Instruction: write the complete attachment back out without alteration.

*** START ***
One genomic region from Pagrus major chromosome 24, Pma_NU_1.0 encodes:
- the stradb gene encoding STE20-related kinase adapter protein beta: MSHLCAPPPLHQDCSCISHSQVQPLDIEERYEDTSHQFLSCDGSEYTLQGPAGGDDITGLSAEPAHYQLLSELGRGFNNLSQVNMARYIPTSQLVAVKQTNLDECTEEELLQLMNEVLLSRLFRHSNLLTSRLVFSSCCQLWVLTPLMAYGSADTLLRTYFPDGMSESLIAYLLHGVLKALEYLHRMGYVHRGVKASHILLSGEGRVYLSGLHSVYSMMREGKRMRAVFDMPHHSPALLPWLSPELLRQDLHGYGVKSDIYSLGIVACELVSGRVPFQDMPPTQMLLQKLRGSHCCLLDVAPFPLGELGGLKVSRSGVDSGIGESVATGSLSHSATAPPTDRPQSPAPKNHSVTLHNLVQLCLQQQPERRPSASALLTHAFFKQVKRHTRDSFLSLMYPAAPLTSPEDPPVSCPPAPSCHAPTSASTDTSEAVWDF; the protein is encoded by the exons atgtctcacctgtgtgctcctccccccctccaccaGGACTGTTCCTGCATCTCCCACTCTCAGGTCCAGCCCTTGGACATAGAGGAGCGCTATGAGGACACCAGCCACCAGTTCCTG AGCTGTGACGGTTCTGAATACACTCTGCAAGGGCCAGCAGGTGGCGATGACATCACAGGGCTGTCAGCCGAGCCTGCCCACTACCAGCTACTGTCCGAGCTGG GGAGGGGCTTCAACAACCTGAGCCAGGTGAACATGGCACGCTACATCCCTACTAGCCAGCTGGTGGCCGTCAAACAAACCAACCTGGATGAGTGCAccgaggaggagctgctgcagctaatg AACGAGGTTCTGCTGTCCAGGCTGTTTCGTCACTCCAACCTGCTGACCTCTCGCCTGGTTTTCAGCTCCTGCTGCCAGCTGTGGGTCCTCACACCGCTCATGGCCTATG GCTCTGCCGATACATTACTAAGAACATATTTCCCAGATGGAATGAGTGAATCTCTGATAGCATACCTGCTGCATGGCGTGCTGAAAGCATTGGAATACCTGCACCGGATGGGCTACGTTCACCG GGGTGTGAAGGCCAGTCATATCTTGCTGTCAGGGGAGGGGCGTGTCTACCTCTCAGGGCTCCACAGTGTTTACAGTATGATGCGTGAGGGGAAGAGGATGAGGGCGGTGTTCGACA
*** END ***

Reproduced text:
One genomic region from Pagrus major chromosome 24, Pma_NU_1.0 encodes:
- the stradb gene encoding STE20-related kinase adapter protein beta: MSHLCAPPPLHQDCSCISHSQVQPLDIEERYEDTSHQFLSCDGSEYTLQGPAGGDDITGLSAEPAHYQLLSELGRGFNNLSQVNMARYIPTSQLVAVKQTNLDECTEEELLQLMNEVLLSRLFRHSNLLTSRLVFSSCCQLWVLTPLMAYGSADTLLRTYFPDGMSESLIAYLLHGVLKALEYLHRMGYVHRGVKASHILLSGEGRVYLSGLHSVYSMMREGKRMRAVFDMPHHSPALLPWLSPELLRQDLHGYGVKSDIYSLGIVACELVSGRVPFQDMPPTQMLLQKLRGSHCCLLDVAPFPLGELGGLKVSRSGVDSGIGESVATGSLSHSATAPPTDRPQSPAPKNHSVTLHNLVQLCLQQQPERRPSASALLTHAFFKQVKRHTRDSFLSLMYPAAPLTSPEDPPVSCPPAPSCHAPTSASTDTSEAVWDF; the protein is encoded by the exons atgtctcacctgtgtgctcctccccccctccaccaGGACTGTTCCTGCATCTCCCACTCTCAGGTCCAGCCCTTGGACATAGAGGAGCGCTATGAGGACACCAGCCACCAGTTCCTG AGCTGTGACGGTTCTGAATACACTCTGCAAGGGCCAGCAGGTGGCGATGACATCACAGGGCTGTCAGCCGAGCCTGCCCACTACCAGCTACTGTCCGAGCTGG GGAGGGGCTTCAACAACCTGAGCCAGGTGAACATGGCACGCTACATCCCTACTAGCCAGCTGGTGGCCGTCAAACAAACCAACCTGGATGAGTGCAccgaggaggagctgctgcagctaatg AACGAGGTTCTGCTGTCCAGGCTGTTTCGTCACTCCAACCTGCTGACCTCTCGCCTGGTTTTCAGCTCCTGCTGCCAGCTGTGGGTCCTCACACCGCTCATGGCCTATG GCTCTGCCGATACATTACTAAGAACATATTTCCCAGATGGAATGAGTGAATCTCTGATAGCATACCTGCTGCATGGCGTGCTGAAAGCATTGGAATACCTGCACCGGATGGGCTACGTTCACCG GGGTGTGAAGGCCAGTCATATCTTGCTGTCAGGGGAGGGGCGTGTCTACCTCTCAGGGCTCCACAGTGTTTACAGTATGATGCGTGAGGGGAAGAGGATGAGGGCGGTGTTCGACA